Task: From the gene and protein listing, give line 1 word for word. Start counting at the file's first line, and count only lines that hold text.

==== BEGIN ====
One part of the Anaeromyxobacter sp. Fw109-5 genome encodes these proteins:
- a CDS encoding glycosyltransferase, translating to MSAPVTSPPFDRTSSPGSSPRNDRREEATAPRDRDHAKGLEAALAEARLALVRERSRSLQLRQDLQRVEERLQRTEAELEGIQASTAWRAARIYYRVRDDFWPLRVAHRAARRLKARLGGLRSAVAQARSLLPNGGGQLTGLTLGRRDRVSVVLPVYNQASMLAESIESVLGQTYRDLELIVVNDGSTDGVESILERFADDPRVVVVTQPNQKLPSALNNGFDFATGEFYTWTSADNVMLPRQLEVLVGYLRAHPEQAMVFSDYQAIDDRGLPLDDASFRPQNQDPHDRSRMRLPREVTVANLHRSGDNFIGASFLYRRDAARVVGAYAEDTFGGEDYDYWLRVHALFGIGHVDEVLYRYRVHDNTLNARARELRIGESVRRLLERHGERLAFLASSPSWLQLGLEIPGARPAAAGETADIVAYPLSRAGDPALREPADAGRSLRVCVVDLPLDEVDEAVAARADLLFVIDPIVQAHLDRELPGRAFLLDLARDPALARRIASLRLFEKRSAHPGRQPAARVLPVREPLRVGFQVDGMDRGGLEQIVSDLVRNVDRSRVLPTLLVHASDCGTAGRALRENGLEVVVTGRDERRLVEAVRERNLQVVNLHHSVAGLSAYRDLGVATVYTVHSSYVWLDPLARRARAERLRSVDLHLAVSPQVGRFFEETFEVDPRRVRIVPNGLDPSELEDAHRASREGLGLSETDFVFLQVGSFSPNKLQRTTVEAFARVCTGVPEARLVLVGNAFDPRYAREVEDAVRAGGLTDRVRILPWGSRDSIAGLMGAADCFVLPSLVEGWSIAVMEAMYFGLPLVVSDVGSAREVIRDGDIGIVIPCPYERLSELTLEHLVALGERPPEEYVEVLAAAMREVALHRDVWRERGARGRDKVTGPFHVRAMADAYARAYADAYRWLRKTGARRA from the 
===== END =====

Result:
One part of the Anaeromyxobacter sp. Fw109-5 genome encodes these proteins: